In this post I will talk about the routing process. I will use BWR (Bluewater Racing) to generate isochrones. Isochrones are to me the major reason to use routing software.
The storm just sits in place and maintains it’s strength. It’s not even that unrealistic, the tropical storm near Madagascar in SWR Leg 2 behaved like this, as do coastal effects. Now imagine that you have to sail a loop around the cyclone as fast as possible.
I’m ending my SOL year with the Boxing Day Classic, the first half of the Tasman Double. A night start in Sydney, across Bass Strait and round Tasman Island, before steering into Hobart. Tasman Island is of course the relevant routing goal.
As a rule for the Southern Ocean in general, and the whole Tasman Sea / NZL area in particular, forecasts tend to be less then reliable. In last year’s edition I split from the main group in Bass Strait, and by sheer luck won the light air lottery. And then there’s my favorite, Sail Fiji. This year’s forecast was soooo bad. Anyway the forecast for this race is… amazingly stable. Ok.
Just before the start, I checked out the final Sprint race of the year, a quick downwind trip off California. The big pressure gradient looked interesting, and the Class 40 takes off with some wind… A good opportunity for some SOTP fun!
I’m sure the more astute followers of ocean races have noticed that leaderboards are a poor way of judging positions in a race. Here I will outline why, how there is no fail-safe method and how I approach the problem vs my competitors.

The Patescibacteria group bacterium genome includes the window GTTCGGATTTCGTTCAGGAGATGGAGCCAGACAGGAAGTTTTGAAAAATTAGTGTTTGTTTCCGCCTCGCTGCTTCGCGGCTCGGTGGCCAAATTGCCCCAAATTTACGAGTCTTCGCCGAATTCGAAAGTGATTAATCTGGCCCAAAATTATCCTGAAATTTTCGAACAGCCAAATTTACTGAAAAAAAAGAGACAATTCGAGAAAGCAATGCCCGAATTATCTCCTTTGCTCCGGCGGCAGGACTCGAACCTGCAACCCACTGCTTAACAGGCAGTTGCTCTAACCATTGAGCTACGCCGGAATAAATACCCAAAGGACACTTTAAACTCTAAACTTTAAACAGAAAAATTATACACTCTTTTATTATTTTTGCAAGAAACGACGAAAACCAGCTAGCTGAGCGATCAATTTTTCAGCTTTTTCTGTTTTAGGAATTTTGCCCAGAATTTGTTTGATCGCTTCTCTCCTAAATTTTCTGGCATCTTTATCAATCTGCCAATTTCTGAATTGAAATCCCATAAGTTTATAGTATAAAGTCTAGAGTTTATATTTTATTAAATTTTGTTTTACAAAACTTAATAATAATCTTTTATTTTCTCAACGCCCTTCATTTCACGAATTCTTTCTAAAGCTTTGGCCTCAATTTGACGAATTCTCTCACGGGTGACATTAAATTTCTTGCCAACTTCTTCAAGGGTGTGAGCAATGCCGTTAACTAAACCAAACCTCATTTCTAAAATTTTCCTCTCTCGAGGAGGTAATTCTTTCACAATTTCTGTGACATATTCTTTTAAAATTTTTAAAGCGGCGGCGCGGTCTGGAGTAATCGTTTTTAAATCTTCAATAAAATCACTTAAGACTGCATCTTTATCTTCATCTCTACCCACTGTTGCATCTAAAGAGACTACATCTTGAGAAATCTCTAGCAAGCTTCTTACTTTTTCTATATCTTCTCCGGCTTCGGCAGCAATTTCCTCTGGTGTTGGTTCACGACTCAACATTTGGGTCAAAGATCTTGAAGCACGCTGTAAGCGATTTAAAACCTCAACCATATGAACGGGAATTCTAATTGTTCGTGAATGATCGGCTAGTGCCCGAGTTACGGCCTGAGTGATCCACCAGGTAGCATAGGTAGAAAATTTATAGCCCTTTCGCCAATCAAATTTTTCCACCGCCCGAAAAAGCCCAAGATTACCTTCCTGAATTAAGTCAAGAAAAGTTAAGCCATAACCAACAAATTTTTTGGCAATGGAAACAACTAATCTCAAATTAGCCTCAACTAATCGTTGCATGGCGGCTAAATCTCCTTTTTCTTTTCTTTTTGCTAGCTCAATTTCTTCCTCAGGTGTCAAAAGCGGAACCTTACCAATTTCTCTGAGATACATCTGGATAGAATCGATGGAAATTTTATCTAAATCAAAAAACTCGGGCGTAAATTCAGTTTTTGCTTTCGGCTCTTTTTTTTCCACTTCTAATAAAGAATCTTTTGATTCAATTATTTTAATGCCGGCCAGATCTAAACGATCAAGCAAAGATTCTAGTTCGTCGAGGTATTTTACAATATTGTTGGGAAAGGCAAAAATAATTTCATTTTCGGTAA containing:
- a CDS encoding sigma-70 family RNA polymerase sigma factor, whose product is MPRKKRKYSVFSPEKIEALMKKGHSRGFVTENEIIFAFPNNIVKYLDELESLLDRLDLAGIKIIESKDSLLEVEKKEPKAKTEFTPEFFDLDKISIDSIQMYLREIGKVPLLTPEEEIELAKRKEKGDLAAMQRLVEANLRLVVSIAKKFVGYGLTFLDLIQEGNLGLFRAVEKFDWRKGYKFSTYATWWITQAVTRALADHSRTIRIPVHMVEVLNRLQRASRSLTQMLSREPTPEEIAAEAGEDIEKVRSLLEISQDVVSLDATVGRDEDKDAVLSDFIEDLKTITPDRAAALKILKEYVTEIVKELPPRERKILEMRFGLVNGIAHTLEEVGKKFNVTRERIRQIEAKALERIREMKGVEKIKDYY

WOW! this was one of the best sailing I ever done in SOL.
And this thanks to the challenging and changing wx along the route and to all the person that enter in this crazy long leg with a boat.
And of course to the hard fight with Lolla, to nominate the biggest opponent.
Lolla sailed a superb legs, applying the sailing strategic manual to the letter, and giving me only one risky chance that turned well at the end.
So as I pick up him as my reference opponent I will mention him more than others.
In the last chapter I’ve explained my approach to VMC-sailing, now let’s poke some holes into it. I do believe that a constant VMC target is the optimum solution for wind changing over time. That however leaves one mortal flaw: wind changes over space!
Let’s tackle the big one, VMC. To be blunt, the big difference between the top SOLers and the fleet is simply sailing faster. Here I will explore how.
Hitting islands is an easy and entirely too common way to ruin your race. The best SOLers do it once in a while. And of course there was the much talked about Vestas grounding. So how do we avoid this?
First off, no, Team Vestas were not taking any ‘risks’. To hit a fairly wide reef right in the middle, they had to be blissfully unaware of the obstacle.